presents . . .

Behind the Scenes: Allan Freedman Remembers


(ED: Allan Freedman worked in Mutual's Engineering Department, starting around 1980.
He reminisced about his time there in an e-mail sent to MBSTS.
)

I was at Mutual when John Chanin (Vice President of Sports) started there. He held a big meeting and announced “great things” for Mutual Sports, some of which came to be. Like Mutual’s Regional NFL Networks. Besides the main Mutual NFL national game, we also had the Kansas City Chiefs Regional Net, with KCMO as flagship; Pittsburgh Steelers Regional, with WTAE as flagship, and Atlanta Falcons Network, with WGST at the helm.

I ordered all the necessary broadcast lines and phones for each game. Those games, unlike the national network game, were all delivered by landline to the regional station, from the respective flagship. Sundays were busy days at Crystal City. I was on-call all weekend for troubleshooting. Luckily, most things went well.

Saturday saw Mutual’s Southwest Conference football networks. There were three as I recall, and all went through the Mutual Dallas Bureau, on Office Parkway. Most of the college games were delivered by non-equalized network landlines. Some stations even took games by phone couplers. We had about three-dozen couplers in the Dallas Office. Every game was done by Mutual color & play-by-play guys, delivered to Dallas, and re-distributed to the SWC networks. It was a logistical nightmare. Every college town with a SWC team had a game (Rice, TCU, Baylor, etc), and were all handled by Mutual. Because it was college and the budget was smaller than for national games, the network consisted of lower-grade landlines (non-eq, which was about 3kHz bandwidth, as opposed to 5kHz and higher).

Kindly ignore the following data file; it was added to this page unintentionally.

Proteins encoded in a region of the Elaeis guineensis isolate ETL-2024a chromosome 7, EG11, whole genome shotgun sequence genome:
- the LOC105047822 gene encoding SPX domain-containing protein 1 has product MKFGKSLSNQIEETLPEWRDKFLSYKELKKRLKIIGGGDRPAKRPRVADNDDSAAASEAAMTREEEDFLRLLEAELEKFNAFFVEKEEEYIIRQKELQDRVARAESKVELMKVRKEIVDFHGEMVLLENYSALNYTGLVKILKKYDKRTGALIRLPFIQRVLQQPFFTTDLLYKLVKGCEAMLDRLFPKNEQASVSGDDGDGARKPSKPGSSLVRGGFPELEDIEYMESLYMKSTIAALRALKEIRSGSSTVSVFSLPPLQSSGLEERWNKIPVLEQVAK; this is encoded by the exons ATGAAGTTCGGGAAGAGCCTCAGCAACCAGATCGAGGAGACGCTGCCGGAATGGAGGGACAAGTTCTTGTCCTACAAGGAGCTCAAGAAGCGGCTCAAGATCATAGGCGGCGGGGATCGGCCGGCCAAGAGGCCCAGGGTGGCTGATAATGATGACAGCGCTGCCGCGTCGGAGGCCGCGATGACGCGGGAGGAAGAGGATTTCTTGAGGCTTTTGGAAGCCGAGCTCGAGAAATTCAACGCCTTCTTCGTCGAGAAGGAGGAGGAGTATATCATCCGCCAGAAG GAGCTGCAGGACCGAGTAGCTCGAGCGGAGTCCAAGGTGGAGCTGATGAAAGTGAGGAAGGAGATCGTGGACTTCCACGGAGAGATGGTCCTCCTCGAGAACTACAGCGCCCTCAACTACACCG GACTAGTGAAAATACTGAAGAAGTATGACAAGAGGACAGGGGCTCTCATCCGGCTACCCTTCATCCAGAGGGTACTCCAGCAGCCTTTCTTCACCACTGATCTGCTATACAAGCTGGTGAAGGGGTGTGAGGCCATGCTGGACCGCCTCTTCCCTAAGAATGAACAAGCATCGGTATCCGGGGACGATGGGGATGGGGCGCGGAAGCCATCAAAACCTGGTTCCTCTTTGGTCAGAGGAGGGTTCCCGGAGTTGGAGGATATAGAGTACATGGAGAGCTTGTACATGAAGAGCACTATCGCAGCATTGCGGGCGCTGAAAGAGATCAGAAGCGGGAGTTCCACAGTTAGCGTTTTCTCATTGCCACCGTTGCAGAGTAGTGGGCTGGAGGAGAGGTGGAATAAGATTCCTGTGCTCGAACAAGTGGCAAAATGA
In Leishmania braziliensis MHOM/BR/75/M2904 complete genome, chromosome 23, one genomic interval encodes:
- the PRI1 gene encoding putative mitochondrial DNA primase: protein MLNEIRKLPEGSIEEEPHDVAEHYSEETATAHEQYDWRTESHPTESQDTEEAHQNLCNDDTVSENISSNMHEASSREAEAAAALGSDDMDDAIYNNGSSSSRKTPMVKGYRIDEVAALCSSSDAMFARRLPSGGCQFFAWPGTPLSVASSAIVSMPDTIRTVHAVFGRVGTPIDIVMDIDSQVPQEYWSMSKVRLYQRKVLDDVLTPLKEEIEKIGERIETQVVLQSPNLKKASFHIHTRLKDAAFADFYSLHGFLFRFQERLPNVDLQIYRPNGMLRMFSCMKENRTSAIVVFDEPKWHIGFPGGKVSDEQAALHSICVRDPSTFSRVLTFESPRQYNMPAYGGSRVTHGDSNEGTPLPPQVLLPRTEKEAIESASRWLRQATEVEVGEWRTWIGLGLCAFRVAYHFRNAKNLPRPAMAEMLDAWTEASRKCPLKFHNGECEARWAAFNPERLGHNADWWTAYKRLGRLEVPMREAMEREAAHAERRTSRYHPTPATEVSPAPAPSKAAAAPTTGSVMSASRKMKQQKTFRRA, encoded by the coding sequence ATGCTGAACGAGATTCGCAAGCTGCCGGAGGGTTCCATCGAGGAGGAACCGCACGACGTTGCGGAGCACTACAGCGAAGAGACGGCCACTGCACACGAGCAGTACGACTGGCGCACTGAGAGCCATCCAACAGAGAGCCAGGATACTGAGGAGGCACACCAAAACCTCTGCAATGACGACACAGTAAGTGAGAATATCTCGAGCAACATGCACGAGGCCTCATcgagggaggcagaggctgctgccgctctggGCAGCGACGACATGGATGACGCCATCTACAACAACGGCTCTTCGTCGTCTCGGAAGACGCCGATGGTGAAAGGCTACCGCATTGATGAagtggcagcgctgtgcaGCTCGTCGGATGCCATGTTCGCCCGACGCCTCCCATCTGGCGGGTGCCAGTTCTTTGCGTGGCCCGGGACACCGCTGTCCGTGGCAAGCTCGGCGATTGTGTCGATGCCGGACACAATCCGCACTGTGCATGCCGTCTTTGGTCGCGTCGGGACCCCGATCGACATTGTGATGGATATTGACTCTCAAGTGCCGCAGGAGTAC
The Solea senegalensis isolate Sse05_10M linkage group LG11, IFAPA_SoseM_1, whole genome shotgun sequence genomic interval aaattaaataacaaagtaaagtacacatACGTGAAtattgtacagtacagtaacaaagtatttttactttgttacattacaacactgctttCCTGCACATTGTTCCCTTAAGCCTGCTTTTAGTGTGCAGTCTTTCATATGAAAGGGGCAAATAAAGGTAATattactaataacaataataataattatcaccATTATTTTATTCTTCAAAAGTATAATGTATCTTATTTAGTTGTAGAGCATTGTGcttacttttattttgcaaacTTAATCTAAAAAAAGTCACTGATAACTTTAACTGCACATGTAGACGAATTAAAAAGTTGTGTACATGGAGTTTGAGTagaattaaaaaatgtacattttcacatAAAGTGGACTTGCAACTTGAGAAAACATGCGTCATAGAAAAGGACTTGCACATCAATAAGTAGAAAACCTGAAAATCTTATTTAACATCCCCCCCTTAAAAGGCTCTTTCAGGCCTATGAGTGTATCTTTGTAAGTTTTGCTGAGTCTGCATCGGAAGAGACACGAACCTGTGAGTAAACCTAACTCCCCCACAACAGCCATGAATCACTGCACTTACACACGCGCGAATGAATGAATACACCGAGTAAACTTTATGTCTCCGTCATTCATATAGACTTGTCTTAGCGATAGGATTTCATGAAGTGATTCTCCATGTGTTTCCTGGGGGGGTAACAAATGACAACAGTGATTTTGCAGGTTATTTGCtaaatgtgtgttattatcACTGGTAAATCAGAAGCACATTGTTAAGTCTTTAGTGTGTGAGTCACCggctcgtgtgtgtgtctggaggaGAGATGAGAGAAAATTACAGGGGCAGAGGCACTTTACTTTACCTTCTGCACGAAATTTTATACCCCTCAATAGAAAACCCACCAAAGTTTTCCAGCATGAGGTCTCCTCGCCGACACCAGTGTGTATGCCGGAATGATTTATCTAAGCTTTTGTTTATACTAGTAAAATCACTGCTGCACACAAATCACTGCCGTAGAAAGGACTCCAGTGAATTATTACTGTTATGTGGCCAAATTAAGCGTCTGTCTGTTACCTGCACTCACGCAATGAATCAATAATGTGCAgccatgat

I “cut my teeth” on SWC football on my very first year at Mutual. After SWC, all the other events seemed easy by comparison.

On top of all that, Tony Roberts was out in the field with golf tournament after golf tournament, all needing broadcast lines and telephones. When we weren’t doing golf, it was Notre Dame football, another favorite of Tony Roberts.

In my spare time (LOL) I was called upon to reconcile the massive phone bill. Not only did we have something like $15,000 in leased phone lines and instruments, but we also had the gigantic landline network which constantly had stations being added or dropping off. Again, something I had to handle. We spent hundreds of thousands (A MONTH) for the landline network and local loops to stations. I had to reconcile that as well.

I later proposed getting rid of all the leased phone equipment, and purchasing our own . . . which came to pass. It was approved by Jerry Wallace & Marty Rubenstein. I negotiated with the local phone company to buy the infrastructure (cabling), purchase all the phone equipment, remove the old and install the new equipment myself. It was a lot of work, but it ultimately saved Mutual nearly $15K a month in leased equipment.

I also had the chore of working with the satellite department and changed many affiliates from landline to satellite. The satellite department worked with stations and installed the satellite dish and electronics, while I processed the cutover with the local phone companies (so the station was never without network connection). I even had a 12-foot Mutual dish in my backyard to monitor all the games!! Like all the other radio networks, Mutual was a very big client of AT&T Longlines. We had our own representative at AT&T NY, where all orders were processed.